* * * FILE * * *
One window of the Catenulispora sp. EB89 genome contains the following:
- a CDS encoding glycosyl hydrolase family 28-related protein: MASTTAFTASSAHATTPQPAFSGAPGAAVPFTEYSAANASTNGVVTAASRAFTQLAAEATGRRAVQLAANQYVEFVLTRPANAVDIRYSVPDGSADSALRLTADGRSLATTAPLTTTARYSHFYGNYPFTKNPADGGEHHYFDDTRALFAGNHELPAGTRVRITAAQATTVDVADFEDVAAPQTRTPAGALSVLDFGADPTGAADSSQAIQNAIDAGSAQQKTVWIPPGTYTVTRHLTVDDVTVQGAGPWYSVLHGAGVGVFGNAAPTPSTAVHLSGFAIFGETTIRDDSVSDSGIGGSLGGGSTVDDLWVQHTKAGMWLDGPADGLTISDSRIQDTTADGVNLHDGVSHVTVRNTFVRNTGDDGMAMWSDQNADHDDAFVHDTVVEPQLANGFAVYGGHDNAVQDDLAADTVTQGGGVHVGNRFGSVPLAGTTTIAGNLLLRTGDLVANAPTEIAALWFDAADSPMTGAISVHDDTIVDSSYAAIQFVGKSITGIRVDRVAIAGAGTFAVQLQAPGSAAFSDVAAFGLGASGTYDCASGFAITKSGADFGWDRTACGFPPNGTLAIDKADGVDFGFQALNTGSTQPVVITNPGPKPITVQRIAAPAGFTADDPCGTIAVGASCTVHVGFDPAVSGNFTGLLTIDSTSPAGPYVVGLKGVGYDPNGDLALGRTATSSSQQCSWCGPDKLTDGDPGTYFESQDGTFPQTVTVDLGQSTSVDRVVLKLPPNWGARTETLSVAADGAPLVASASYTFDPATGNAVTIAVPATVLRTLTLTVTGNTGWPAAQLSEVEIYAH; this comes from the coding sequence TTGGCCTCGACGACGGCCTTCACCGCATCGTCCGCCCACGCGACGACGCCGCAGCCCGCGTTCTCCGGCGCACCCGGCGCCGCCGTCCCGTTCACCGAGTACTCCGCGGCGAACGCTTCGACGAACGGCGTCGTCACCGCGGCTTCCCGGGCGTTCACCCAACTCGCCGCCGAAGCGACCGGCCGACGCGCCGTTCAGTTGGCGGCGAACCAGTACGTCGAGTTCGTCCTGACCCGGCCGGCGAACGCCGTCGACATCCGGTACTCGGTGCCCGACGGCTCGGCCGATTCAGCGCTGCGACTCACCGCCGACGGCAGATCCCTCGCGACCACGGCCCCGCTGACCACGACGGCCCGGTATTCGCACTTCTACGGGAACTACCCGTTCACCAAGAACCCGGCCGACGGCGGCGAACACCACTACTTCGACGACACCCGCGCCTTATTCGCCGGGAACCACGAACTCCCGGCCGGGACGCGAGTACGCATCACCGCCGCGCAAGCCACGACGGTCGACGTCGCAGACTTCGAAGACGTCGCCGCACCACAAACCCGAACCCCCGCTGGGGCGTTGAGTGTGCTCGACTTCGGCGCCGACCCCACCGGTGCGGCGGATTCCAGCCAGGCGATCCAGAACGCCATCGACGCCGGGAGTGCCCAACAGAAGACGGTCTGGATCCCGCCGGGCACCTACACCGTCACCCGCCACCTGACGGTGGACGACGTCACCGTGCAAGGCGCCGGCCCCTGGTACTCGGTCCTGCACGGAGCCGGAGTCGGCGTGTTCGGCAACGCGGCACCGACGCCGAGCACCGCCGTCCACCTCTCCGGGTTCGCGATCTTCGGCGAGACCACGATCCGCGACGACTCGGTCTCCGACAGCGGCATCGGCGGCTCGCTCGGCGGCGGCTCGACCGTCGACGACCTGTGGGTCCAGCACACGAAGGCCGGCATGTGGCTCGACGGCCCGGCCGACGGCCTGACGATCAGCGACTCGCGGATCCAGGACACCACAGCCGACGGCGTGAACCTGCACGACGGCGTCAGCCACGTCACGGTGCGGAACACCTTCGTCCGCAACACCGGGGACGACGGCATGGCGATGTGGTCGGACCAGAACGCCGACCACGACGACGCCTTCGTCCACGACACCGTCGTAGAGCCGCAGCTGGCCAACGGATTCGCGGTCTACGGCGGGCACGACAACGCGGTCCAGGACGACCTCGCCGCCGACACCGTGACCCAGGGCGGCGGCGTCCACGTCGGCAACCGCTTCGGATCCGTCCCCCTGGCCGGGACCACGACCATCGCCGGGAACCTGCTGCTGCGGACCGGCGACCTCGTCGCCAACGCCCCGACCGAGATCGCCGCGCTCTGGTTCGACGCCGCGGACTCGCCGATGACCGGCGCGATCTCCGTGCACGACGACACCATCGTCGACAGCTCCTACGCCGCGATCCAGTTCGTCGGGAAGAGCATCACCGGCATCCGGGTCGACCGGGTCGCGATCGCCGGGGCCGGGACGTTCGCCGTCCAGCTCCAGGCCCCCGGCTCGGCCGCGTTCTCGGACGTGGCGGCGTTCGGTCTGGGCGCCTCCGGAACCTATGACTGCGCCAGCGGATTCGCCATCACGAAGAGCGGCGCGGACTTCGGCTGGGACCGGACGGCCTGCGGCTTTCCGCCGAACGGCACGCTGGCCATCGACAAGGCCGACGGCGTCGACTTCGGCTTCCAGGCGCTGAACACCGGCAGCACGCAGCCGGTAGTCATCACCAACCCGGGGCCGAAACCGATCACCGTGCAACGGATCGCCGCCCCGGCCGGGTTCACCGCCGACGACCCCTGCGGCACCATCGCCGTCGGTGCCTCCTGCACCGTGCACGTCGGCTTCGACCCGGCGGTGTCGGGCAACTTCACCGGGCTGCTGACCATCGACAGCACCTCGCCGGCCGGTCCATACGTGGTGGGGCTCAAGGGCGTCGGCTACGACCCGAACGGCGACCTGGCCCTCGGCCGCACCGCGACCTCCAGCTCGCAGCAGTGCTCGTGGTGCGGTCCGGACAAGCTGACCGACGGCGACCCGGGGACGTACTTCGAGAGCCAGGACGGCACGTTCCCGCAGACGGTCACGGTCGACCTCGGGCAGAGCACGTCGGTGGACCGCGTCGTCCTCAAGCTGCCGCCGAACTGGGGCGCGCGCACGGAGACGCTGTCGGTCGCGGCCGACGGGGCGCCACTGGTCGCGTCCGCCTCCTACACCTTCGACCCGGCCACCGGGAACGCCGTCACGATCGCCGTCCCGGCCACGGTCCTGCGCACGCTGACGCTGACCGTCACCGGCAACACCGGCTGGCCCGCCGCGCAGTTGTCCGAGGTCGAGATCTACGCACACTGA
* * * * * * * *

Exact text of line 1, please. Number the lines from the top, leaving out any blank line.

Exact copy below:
One window of the Catenulispora sp. EB89 genome contains the following: